World-renowned author visits Humanaught

Alright, Lisa might not be world-renowned yet, but she’s well on her way. And she’s certainly a well-known fixture in the China expat/blogging circle.

Perhaps best known as “Other Lisa” in the comments at the Peking Duck (or @otherlisa on Twitter), Lisa’s a long-time blogger (her blog, Paper Tiger Tail is one of my favs., she was also a past contributor at the Duck) and has the distinction of having seen a side of China most of us expats have only read about in books.


Lisa was one of the first and few foreigners who entered China directly following the end of the Culture Revolution (read about it here, it continues to be one of my favourite blog posts gracing the ether). She is a fascinating woman, and so when she asked me to design a Web site for her soon-to-be-released book, Rock Paper Tiger, I jumped at the chance.

The site was launched early October, corresponding with her novel becoming available on Amazon for pre-order. As is the case with so many people I work with, I had never met Lisa in person, at least until this past weekend. Currently travelling through China, she swung by Suzhou and hung out with Maggie and I for a couple of days.

Suzhou Canal Night Cruise

It’s always great having people come visit Suzhou as it gives us a chance to dust off our tourist caps and take in a sight we hadn’t yet seen in our three+ years here. With Lisa it was the night cruise of the Suzhou canal. I was a bit apprehensive that the night cruise would even be open in the winter months, but a quick phone call to the boat operators and we were in business.

The cruise lasted 70 minutes and cost 60 RMB (off-season prices I think). We bought tickets and boarded the boat at a wharf on the south western side of the old city — on Pan Xu Rd. (江苏省苏州市盘胥路739号 0512-68118088) not far from the intersection of Xu Jiang Rd. The tour was mediocre. I’m glad I can say I’ve done it, but whether or not it was worth the 60 RMB/person is debatable.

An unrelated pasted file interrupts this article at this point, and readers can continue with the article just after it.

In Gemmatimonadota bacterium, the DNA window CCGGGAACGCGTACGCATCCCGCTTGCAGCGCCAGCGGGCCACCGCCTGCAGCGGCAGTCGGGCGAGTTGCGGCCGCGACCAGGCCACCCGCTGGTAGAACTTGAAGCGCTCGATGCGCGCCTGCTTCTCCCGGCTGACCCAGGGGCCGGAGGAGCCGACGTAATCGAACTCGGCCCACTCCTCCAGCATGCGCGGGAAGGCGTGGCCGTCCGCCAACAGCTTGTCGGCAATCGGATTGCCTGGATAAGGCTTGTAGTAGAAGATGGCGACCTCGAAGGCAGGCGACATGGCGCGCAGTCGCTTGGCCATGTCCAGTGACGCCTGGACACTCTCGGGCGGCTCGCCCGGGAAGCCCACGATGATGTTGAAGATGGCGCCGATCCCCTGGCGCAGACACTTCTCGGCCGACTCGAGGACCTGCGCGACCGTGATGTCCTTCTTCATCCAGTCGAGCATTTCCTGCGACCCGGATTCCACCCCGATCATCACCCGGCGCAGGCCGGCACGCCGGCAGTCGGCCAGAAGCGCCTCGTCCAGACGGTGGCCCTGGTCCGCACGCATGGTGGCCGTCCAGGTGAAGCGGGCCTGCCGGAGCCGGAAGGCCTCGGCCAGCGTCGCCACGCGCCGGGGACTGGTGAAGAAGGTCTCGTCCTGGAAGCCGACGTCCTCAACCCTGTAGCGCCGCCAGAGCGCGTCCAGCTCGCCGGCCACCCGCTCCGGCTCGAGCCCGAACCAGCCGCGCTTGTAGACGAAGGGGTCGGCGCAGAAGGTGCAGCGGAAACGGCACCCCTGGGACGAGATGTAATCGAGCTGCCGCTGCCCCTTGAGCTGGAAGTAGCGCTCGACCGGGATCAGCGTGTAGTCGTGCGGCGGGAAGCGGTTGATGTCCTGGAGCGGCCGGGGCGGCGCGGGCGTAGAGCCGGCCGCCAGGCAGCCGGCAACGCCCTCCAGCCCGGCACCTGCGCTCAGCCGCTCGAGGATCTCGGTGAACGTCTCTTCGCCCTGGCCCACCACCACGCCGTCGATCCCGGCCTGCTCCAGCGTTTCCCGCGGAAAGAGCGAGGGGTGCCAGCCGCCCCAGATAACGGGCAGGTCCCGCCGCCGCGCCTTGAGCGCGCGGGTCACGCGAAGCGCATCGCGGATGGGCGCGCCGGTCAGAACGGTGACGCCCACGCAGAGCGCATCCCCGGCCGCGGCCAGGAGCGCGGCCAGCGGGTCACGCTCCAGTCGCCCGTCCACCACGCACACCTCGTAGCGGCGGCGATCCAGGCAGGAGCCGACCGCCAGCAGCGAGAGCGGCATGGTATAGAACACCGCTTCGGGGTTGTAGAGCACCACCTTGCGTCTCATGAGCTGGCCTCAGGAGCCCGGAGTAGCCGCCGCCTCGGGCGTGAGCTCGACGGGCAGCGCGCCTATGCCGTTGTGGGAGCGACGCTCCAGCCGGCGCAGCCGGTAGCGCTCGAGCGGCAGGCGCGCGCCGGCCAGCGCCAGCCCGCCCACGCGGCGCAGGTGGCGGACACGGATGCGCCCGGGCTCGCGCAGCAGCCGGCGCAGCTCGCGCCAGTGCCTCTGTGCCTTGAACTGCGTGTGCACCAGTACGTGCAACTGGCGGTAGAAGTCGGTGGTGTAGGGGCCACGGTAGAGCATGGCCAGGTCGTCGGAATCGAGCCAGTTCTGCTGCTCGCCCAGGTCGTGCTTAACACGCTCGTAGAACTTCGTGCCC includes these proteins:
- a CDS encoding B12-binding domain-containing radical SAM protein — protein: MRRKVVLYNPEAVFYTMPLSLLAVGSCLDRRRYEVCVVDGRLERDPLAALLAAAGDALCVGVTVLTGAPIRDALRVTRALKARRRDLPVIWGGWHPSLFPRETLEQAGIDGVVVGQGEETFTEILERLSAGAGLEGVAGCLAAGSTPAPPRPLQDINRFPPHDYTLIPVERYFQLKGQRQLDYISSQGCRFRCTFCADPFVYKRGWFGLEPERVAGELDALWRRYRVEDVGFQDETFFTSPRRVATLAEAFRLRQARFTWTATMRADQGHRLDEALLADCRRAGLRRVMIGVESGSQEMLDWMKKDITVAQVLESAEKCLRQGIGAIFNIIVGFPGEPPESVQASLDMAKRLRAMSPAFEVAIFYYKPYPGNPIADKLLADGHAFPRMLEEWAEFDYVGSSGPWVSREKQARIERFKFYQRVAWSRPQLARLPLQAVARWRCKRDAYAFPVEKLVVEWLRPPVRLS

The biggest problem I had with it was the seating was clearly designed for slim Chinese frames — had I not had proper leverage, I’m sure the chair would still be stuck to my ass. The deck was enclosed and heated, a bonus for the chilly November weather, but the glass windows made photos without reflections nearly impossible. What the enclosure gave in protection from the elements it took in visibility, and would have much preferred an optional open-air deck that afforded better views. There was a small spot on the bow, but after some Chinese dude trying to impress his girlfriend stood in front of the captain, we were banned from it.

The route was alright, but not as comprehensive as I would have expected. I sort of thought 70 minutes would have taken us around the entire outer canal of the old city (it surrounds the city like a moat and has been in place for about 2500 years). Instead we journeyed up the southern leg of the canal, and then turned around and backtracked. The tour operators tried to distract us from this redundancy with a musician plucking a sān xián and belting out some rather discordant (to my laowai ears at least) Kunqu, the local opera style.

The second leg of the route was slightly improved, as we headed up the western side of the city towards Shantang Jie, the spot you see in virtually any collection of Suzhou photos (here’s mine). It was cool to see at night — with virtually every building in the area lit up like a Chinese-inspired Christmas decor.

Here are some photos:
Suzhou Night Cruise Suzhou Night Cruise Suzhou Night Cruise

As I said, I’m not sure the 60RMB was justified, but I’m happy to have crossed it off the list of things I’ve been meaning to do. Having the opportunity to finally meet Lisa in person and get her thoughts on the changes in China, US political situation and life in general was priceless.

Be sure to pre-order your copy of Rock Paper Tiger, and let me know what you think of her site.

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